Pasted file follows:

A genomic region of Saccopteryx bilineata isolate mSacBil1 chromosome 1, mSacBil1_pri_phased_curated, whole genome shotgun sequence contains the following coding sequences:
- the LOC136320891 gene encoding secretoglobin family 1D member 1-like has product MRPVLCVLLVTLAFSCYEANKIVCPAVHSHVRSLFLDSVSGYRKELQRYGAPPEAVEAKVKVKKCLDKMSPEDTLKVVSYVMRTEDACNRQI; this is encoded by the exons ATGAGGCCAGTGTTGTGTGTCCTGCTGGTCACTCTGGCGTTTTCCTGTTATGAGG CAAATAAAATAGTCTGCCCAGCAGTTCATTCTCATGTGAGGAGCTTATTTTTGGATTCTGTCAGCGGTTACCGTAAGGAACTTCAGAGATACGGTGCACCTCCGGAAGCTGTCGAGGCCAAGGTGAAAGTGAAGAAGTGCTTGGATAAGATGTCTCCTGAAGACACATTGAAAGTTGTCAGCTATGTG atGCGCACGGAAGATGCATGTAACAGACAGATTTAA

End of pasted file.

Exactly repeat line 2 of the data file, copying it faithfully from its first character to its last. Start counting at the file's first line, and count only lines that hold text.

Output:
- the LOC136320891 gene encoding secretoglobin family 1D member 1-like has product MRPVLCVLLVTLAFSCYEANKIVCPAVHSHVRSLFLDSVSGYRKELQRYGAPPEAVEAKVKVKKCLDKMSPEDTLKVVSYVMRTEDACNRQI; this is encoded by the exons ATGAGGCCAGTGTTGTGTGTCCTGCTGGTCACTCTGGCGTTTTCCTGTTATGAGG CAAATAAAATAGTCTGCCCAGCAGTTCATTCTCATGTGAGGAGCTTATTTTTGGATTCTGTCAGCGGTTACCGTAAGGAACTTCAGAGATACGGTGCACCTCCGGAAGCTGTCGAGGCCAAGGTGAAAGTGAAGAAGTGCTTGGATAAGATGTCTCCTGAAGACACATTGAAAGTTGTCAGCTATGTG atGCGCACGGAAGATGCATGTAACAGACAGATTTAA